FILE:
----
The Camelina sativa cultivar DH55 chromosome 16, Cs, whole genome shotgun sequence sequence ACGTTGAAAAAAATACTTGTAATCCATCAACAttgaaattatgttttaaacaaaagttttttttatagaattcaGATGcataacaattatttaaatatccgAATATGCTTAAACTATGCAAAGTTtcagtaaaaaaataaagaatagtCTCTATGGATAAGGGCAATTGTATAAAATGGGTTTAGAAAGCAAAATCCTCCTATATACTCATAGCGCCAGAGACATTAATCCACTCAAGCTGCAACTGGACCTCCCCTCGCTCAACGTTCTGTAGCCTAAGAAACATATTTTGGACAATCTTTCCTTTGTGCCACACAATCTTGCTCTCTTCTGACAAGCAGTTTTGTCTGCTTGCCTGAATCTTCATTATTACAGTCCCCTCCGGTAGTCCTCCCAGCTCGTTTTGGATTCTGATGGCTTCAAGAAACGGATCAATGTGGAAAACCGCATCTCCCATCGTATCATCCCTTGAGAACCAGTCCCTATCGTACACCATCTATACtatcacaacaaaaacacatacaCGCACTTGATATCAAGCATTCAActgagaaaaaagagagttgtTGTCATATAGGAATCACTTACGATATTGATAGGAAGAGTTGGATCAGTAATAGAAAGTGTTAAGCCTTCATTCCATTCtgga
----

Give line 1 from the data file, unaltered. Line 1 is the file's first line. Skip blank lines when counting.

The Camelina sativa cultivar DH55 chromosome 16, Cs, whole genome shotgun sequence sequence ACGTTGAAAAAAATACTTGTAATCCATCAACAttgaaattatgttttaaacaaaagttttttttatagaattcaGATGcataacaattatttaaatatccgAATATGCTTAAACTATGCAAAGTTtcagtaaaaaaataaagaatagtCTCTATGGATAAGGGCAATTGTATAAAATGGGTTTAGAAAGCAAAATCCTCCTATATACTCATAGCGCCAGAGACATTAATCCACTCAAGCTGCAACTGGACCTCCCCTCGCTCAACGTTCTGTAGCCTAAGAAACATATTTTGGACAATCTTTCCTTTGTGCCACACAATCTTGCTCTCTTCTGACAAGCAGTTTTGTCTGCTTGCCTGAATCTTCATTATTACAGTCCCCTCCGGTAGTCCTCCCAGCTCGTTTTGGATTCTGATGGCTTCAAGAAACGGATCAATGTGGAAAACCGCATCTCCCATCGTATCATCCCTTGAGAACCAGTCCCTATCGTACACCATCTATACtatcacaacaaaaacacatacaCGCACTTGATATCAAGCATTCAActgagaaaaaagagagttgtTGTCATATAGGAATCACTTACGATATTGATAGGAAGAGTTGGATCAGTAATAGAAAGTGTTAAGCCTTCATTCCATTCtgga